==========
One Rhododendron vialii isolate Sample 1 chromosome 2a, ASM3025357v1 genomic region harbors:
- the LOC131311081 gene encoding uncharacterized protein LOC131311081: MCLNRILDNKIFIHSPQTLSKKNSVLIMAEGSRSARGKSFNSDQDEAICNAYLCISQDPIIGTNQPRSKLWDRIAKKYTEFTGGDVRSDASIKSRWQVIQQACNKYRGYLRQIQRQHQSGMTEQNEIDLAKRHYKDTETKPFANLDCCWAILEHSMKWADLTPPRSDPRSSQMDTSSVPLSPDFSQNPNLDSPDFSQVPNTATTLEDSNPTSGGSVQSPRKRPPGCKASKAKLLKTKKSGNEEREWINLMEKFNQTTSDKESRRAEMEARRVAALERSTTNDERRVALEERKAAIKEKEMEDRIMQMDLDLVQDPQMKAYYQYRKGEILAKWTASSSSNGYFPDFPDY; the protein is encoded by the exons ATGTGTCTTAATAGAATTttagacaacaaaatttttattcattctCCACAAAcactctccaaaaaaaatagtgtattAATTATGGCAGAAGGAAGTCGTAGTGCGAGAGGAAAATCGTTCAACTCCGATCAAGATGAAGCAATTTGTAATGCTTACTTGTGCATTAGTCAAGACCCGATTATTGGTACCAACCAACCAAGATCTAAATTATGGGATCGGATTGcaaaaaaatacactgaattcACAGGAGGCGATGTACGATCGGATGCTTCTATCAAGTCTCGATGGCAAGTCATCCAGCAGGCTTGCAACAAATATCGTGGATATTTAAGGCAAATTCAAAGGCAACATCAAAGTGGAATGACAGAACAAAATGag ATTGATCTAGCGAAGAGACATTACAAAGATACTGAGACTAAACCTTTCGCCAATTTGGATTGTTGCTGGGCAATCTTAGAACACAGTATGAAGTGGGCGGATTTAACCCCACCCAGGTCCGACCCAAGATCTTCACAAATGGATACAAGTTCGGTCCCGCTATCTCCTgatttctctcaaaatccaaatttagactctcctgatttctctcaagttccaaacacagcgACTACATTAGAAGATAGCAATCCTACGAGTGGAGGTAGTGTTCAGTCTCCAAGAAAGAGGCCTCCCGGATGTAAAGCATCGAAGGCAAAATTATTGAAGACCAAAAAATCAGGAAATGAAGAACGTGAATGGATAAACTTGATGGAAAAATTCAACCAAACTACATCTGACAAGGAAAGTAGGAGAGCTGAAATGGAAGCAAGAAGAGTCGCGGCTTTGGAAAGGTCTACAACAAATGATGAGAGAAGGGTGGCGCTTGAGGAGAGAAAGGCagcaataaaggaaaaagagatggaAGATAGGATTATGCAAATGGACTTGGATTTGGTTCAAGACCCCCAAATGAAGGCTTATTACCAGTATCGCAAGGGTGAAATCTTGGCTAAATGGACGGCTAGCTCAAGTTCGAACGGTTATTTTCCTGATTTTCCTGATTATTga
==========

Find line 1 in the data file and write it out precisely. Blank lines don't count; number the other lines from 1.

One Rhododendron vialii isolate Sample 1 chromosome 2a, ASM3025357v1 genomic region harbors: